• The Dark Emu of Aboriginal sky lore, seen within the Milky Way. Indigenous cultures hold an immeasurable wealth of scientific knowledge. (Getty images)Source: Getty images
Taught by a team of Aboriginal and Torres Strait Islander science practitioners, students of this new subject are given a deeper appreciation of the fact that science itself is a culture.
Rae Johnston

28 Aug 2020 - 9:14 AM  UPDATED 4 Sep 2020 - 11:12 AM

Kamilaroi woman and astrophysicist Krystal De Napoli has just been recruited to be in the classroom as Monash University delivers its newest subject; Indigenous science: Science through the eyes of Australia's first peoples.

"I've grown up as a big nerd that's obsessed with science," Ms De Napoli told NITV. "And the fact that I get to explore my cultural connection and my science together is absolutely amazing." 

Monash University Faculty of Science's Dr Angela Ziebell, the unit coordinator for the course, said it would introduce students to the presence of science in Aboriginal and Torres Strait Islander practices.

"It is time to recognise the wealth and depth of knowledge of Australia's Indigenous peoples," said Dr Ziebell. "After completing this unit, they will have a much deeper appreciation of different traditions and knowledge and will better prepared to take on new knowledge, and appreciate different views and approaches towards science."

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The new unit is supported by Monash University's William Cooper Institute - a hub for Aboriginal and Torres Strait Islander research, learning and engagement and promoting Indigenous leadership and advancement across the University.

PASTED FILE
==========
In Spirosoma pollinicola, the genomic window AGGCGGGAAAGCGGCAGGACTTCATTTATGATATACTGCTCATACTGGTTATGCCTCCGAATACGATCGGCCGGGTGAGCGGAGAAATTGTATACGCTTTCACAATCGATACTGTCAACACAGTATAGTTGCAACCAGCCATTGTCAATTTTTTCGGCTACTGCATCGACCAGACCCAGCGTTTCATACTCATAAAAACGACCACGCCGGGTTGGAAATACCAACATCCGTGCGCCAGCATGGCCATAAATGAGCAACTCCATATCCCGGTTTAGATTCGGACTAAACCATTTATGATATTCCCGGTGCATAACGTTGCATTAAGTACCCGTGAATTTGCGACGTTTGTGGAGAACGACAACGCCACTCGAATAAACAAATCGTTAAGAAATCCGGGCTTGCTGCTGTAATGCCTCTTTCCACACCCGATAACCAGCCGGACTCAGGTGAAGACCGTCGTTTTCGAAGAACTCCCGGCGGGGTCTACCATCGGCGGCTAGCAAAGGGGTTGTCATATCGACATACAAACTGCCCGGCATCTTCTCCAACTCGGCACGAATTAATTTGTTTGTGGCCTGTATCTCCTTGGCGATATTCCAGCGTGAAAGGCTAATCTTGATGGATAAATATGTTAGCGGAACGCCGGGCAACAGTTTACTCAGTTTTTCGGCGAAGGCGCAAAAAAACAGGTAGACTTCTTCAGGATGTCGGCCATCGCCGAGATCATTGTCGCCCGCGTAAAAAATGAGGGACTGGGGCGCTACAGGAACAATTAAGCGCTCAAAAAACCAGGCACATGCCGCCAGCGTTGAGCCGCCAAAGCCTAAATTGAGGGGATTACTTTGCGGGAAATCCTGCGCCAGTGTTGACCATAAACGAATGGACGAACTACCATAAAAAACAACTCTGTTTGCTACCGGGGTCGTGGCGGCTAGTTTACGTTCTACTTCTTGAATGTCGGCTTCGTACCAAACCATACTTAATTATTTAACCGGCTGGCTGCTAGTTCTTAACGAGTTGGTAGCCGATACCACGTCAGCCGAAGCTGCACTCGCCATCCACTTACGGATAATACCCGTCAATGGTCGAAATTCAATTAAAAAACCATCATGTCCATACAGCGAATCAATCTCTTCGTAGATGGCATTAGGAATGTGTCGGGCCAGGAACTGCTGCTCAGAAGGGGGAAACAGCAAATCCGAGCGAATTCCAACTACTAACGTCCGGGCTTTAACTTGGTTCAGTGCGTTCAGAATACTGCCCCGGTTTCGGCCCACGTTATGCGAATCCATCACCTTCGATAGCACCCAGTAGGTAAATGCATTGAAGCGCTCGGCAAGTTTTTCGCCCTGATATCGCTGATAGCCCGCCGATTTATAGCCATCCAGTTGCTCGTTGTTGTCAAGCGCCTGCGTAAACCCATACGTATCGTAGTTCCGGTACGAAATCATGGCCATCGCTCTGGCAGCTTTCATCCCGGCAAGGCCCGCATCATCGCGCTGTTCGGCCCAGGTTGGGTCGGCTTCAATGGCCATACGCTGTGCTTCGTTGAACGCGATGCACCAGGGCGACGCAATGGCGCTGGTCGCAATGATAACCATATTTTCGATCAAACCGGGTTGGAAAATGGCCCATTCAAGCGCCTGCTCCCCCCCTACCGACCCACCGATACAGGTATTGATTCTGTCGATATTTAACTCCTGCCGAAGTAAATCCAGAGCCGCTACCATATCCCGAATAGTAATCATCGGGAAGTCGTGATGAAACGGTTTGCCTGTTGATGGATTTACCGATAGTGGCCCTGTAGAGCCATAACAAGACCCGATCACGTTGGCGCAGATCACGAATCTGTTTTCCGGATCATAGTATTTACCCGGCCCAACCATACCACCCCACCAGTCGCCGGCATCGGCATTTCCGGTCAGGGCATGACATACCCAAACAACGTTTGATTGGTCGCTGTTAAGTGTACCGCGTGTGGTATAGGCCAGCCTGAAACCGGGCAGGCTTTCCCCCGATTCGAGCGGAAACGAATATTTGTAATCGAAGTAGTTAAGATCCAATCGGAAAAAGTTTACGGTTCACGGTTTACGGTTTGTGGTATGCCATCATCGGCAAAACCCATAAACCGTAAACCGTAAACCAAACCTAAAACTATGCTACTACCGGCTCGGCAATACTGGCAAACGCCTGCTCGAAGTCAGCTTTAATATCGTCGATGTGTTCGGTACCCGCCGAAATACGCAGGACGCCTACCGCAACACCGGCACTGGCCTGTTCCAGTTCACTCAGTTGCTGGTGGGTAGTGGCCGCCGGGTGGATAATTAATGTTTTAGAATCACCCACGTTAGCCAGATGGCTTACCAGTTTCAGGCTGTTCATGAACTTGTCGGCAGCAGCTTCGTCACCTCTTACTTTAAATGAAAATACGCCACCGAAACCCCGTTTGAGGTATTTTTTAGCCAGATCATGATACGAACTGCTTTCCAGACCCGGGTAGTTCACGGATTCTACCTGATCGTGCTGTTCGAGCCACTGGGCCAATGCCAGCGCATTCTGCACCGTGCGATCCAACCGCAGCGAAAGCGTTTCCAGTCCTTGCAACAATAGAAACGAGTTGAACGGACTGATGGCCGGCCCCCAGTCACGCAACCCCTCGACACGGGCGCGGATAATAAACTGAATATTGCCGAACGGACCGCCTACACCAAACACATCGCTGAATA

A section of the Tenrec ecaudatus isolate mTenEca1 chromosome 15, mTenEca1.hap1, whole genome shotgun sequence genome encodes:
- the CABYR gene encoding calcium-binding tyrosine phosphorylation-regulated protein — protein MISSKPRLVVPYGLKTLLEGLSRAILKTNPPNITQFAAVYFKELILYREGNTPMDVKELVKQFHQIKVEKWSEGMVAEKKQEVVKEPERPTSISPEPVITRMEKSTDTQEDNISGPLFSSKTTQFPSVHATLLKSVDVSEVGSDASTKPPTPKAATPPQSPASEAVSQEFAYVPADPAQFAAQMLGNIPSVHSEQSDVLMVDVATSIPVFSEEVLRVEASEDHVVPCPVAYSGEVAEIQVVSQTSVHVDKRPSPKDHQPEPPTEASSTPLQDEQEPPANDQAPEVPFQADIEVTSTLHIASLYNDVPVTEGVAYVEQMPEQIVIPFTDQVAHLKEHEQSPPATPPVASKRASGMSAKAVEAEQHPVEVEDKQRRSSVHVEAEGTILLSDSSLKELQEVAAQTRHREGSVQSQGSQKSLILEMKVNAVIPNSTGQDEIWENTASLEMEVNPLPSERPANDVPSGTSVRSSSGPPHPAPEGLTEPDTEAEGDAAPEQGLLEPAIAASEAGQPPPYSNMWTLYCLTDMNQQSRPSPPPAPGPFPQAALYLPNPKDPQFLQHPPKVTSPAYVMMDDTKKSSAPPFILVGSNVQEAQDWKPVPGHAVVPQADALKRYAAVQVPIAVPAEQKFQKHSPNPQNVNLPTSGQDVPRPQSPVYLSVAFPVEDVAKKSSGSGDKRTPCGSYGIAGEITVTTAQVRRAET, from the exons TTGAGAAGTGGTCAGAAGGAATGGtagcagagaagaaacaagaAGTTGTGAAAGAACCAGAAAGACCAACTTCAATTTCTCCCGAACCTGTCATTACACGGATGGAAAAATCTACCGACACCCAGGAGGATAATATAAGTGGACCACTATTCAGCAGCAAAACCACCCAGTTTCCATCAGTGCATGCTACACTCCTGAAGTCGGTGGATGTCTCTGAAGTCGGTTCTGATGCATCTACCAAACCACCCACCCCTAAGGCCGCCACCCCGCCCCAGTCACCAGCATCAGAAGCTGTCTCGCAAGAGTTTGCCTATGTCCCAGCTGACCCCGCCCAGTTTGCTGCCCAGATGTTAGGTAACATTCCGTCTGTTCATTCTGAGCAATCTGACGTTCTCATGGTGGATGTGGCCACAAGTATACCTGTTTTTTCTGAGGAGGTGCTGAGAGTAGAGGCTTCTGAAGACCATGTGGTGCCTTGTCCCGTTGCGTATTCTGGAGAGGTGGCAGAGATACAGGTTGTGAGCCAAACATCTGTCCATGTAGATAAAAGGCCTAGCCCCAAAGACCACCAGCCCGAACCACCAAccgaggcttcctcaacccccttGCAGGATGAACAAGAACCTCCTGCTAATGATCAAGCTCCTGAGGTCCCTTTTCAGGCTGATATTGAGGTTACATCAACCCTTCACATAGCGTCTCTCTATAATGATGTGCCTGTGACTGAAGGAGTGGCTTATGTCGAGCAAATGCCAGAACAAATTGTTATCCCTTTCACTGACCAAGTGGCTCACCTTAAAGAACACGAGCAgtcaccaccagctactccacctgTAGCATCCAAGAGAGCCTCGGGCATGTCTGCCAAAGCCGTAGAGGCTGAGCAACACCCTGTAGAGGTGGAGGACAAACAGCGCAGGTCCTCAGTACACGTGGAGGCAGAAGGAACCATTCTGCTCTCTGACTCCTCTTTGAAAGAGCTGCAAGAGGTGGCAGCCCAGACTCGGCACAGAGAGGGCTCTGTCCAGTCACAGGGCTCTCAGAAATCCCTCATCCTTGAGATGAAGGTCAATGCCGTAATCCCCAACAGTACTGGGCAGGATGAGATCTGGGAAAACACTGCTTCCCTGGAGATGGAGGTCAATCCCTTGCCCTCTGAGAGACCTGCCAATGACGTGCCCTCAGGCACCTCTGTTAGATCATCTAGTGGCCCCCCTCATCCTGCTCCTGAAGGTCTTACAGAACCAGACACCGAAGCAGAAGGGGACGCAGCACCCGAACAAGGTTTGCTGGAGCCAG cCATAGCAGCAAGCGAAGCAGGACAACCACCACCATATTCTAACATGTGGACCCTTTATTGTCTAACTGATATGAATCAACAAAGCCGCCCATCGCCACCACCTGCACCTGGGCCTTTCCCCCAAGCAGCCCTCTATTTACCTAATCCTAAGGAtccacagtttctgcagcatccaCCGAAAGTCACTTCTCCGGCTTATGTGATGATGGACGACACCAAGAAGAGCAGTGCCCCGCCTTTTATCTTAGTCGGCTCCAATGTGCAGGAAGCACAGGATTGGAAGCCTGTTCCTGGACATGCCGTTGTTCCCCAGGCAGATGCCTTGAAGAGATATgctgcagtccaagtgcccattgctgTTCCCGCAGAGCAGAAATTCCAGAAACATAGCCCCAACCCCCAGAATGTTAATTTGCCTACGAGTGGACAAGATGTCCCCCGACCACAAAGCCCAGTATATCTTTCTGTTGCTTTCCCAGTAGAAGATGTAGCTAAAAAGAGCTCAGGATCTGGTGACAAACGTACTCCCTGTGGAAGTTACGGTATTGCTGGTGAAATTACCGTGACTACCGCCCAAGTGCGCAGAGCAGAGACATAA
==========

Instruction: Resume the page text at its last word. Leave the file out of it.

Before the course begins, however, all 50 students will receive cultural competency training. 

"We make sure everybody starts off on the same understanding of the past and what led to things like loss of knowledge and changes in oral traditions," Dr Ziebell told NITV. 

The course will cover a diverse range of topics - from geology and ecology to chemistry and astronomy. Ms De Napoli said she would be teaching students about how certain stars map the beginning of seasons. 

"Then we'll be relating that back with the astrophysics of how we have these correlations, how we can read the night sky," Ms De Napoli told NITV. "Showing that really strong link between how Indigenous science is, or Indigenous astronomy is, just science."

"Because astronomy as it is, is observation, and Indigenous astronomy is observation."

"We'll be exploring the colours of stars because there's a number of traditions which describe variable stars that change over time. Then jumping again into the astrophysics side of things as to why this happens, and what this means about the properties of the star. So it's hand in hand."

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When it comes to sharing Indigenous knowledge, not all of it is for everyone. Dr Ziebell told NITV Monash only plans to use materials where permissions to share the knowledge have been given. 

"Material that is very obviously made by people who have decided to share that information very widely. We're not going into the archives and finding things that we recorded a while ago and then repeating them. We're making sure that it's in the public domain already."

As soon as the course was announced, enrolments flooded in. There's a waiting list now, but there won't be any new places opened up just yet. 

"We do want to deal with all these material sensitively and grow it at a reasonable pace," Dr Ziebell told NITV. "You've got to be able to have the conversations. You've got to be able to treat materials sensitively and talk to the students you can't deliver this at a high quality to 10 times as many students at once."

Ms De Napoli says this course is important for both Indigenous and non-Indigenous students. 

"A lot of people that I've met didn't even know that Indigenous Australians have scientific knowledge, which is completely shocking."

"I would have loved to take this unit, and I know a lot of other students who wish they had the opportunity to do so. So I'm just hoping that other universities do the same."